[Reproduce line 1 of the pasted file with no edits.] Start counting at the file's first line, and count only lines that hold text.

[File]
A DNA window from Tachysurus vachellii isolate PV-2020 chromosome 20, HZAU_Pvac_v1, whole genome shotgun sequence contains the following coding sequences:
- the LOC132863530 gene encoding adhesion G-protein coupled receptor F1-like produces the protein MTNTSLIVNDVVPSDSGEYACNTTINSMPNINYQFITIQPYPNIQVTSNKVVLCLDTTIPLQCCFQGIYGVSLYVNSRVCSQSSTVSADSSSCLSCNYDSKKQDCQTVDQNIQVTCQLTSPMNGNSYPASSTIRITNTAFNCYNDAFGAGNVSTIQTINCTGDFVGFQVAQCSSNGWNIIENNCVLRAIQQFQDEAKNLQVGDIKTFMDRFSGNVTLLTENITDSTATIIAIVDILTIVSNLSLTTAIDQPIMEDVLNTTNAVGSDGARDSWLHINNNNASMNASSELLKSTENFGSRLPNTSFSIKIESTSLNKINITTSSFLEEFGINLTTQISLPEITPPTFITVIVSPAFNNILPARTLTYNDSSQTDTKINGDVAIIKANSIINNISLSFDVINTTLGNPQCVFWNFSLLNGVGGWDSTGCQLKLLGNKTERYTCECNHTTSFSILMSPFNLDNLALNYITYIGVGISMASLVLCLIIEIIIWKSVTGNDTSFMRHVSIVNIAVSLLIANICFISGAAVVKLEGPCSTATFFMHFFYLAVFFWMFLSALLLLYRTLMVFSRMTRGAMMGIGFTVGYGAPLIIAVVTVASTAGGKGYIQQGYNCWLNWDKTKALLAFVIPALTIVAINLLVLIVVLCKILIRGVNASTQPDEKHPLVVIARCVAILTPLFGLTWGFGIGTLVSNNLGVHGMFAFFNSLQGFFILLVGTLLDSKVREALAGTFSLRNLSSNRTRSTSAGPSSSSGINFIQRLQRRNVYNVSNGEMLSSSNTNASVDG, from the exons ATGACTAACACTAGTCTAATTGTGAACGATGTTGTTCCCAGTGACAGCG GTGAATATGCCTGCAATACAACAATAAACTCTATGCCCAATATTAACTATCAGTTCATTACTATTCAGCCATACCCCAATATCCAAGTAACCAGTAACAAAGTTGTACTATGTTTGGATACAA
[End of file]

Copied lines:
A DNA window from Tachysurus vachellii isolate PV-2020 chromosome 20, HZAU_Pvac_v1, whole genome shotgun sequence contains the following coding sequences: